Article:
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Comment Re:I blame Trump. (Score 4, Insightful) 544

Well, that's one way of looking at it. Another way is that black people do a lot more murder on a per capita basis. As it turns out, the chances of getting killed by a white guy are less for a black person than the reverse. Which is indicative of the overall murder rate in the black community being several times (something like 5+ times) what it is amongst whites.

Some source data

Anyway paying undue attention to a single person amongst the 6k or so that are going to die this year is politically motivated, as usual.

Comment Re:I blame Trump. (Score 3, Insightful) 544

I agree with you. People say a lot of stupid things when they are drunk. But let's not let any opportunity to blame Trump go to waste, right?

And Leftists wonder why they are getting tuned out.

500 white people are killed by blacks every year and 200 blacks are killed by whites every year. One group is 70% of the country, the other is 13% of the country. I notice the same people whining about this event aren't paying attention to those statistics. A couple people assuredly died in interracial murders since that story broke.

But this one drunken fight in Kansas - we have no idea what was actually said and what provoked this - is somehow more significant.

Comment Re: Why is Amazon/Alexa even saving recordings? (Score 1) 112

Not quite true. The hardware detects a simple sequence of phonemes that might be Alexa. It then wakes up some software to try to parse the word. The data might still be shipped off to the cloud service for spurious wakeups. Names like Siri and Alexa are intentionally designed to have sequences of phonemes that don't appear commonly in English to minimise this.

Comment Re: Why is Amazon/Alexa even saving recordings? (Score 2) 112

I don't particularly worry about Amazon intentionally violating privacy with Alexa, but when you have something like that it's a wonderful target. The mute button is entirely software, so there are all sorts of things that an attacker can do if they compromise either an individual machine or the Amazon software update server. For example, it would be a trivial patch to make it stream the audio to a different cloud service when you press the mute button. Those thousands of people working at Amazon on Alexa also make it relatively easy to sneak someone into the company to exfiltrate user data. Even if their software is entirely bug-free, what happens when someone manages to do a dump of everything that Alexa has learned about a few million users?

Comment Re:R&D (Score 1) 103

Apple does a lot of Research that isn't directly product-oriented, too; a quick look at their patent portfolio will show that.

Sorry, no. It may not be tied to products that they're currently shipping, but there's a huge spectrum between initial idea and final product, and Apple has far less investment towards the idea end of the spectrum than any of their major competitors. By the time you can patent something, it's already towards the product end (and have you actually looked at the Apple patent portfolio? They patented a more efficient take-away pizza box, for example, which doesn't really tell you anything about pure research spending).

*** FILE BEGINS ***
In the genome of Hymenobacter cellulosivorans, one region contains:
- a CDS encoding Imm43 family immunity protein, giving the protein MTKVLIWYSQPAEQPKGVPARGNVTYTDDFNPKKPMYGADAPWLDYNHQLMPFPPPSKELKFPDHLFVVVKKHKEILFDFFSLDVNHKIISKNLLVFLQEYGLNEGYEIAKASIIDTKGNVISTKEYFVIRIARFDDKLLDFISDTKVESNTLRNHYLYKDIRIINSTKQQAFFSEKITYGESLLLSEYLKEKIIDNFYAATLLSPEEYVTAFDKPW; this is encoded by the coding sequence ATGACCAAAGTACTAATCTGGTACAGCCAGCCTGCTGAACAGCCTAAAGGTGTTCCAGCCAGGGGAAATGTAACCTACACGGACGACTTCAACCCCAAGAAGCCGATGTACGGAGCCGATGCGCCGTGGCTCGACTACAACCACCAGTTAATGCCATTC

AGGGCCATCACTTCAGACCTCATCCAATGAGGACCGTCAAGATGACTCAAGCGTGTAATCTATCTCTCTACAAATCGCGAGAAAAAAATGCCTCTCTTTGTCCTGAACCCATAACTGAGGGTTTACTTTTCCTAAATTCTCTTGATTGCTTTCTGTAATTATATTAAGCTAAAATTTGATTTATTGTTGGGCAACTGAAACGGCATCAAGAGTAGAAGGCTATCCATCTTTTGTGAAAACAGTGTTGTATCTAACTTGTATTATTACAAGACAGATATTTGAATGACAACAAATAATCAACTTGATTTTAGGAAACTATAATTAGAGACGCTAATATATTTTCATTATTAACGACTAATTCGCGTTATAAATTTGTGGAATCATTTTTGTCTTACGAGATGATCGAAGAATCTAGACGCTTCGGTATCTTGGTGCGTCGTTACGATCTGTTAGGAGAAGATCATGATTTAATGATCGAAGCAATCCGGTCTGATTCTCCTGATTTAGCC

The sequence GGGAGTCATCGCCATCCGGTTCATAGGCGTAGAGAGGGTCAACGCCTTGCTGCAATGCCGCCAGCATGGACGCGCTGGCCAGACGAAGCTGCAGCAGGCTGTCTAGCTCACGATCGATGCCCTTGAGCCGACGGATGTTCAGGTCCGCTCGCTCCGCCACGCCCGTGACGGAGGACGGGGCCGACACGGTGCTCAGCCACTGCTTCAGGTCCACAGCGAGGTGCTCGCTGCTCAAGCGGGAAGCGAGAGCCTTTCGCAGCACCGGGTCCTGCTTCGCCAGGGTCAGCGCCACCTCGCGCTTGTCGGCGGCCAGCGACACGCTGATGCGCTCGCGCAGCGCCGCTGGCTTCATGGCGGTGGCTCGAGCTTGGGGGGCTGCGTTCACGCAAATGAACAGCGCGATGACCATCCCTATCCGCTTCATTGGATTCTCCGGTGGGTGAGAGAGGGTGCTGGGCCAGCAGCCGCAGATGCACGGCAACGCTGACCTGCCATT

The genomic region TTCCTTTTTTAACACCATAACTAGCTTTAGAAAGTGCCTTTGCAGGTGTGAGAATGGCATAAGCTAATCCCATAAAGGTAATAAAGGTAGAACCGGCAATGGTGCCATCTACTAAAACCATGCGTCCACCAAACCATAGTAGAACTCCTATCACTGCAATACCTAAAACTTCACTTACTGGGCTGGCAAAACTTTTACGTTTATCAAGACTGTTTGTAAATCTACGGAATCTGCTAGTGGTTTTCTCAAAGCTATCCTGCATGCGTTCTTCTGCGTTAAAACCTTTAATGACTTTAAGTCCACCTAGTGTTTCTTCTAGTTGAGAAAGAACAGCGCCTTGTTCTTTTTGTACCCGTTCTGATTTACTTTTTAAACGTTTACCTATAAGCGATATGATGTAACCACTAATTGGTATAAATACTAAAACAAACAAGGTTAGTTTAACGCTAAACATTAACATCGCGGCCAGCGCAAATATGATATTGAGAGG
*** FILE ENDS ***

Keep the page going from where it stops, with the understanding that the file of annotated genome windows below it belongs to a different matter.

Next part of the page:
But if you think that R that is D-oriented doesn't "count", you are nothing but an intellectual effete.

It doesn't count because it's playing accounting games. The line between development and product is very blurry. Apple classifies a lot of things are R&D that other companies count as product development. This inflates Apple's R&D spending on the balance sheet, but means that you can't really compare. R&D is a pipeline and things always have to start closer to the pure research end. Most of Apple's R&D is building on pure research done by other organisations. This has changed a bit recently (particularly in machine learning), but they're still a long way behind most other big tech companies on research spending. Microsoft, until they restructured MSR a year or so ago, had the opposite problem: they were spending over $5bn/year on research and turning very little of it into products. Neither extreme is particularly healthy for a company. You need the research end to feed the pipeline, but then you need the pipeline from research to product.

Disclaimer: I work in a university and collaborate with Apple, Google, and Microsoft on several projects.

Comment Re:R&D (Score 1) 103

Apple spends serious coin on Research and Development; far more than their competition.

This is almost true, though the vast majority of Apple's R&D funding is firmly at the D end of the spectrum. IBM used to spend a lot more than Apple on research, though they've cut down a lot. Microsoft still does (around $5bn/year on MSR). These companies and Google (and Oracle, and so on) all throw grants at universities for research, which Apple doesn't. It wasn't until last the last few months that Apple even published any of their research.

Comment Re:AI Snippets... (Score 1) 329

In this respect, it's not really any different from stuff genetic algorithms have been doing for decades. If you have a set of executable tests that can tell if the algorithm is working correctly, then you can evolve something that will pass the tests. Of course, you have absolutely no idea how it will behave on inputs not covered by your tests.

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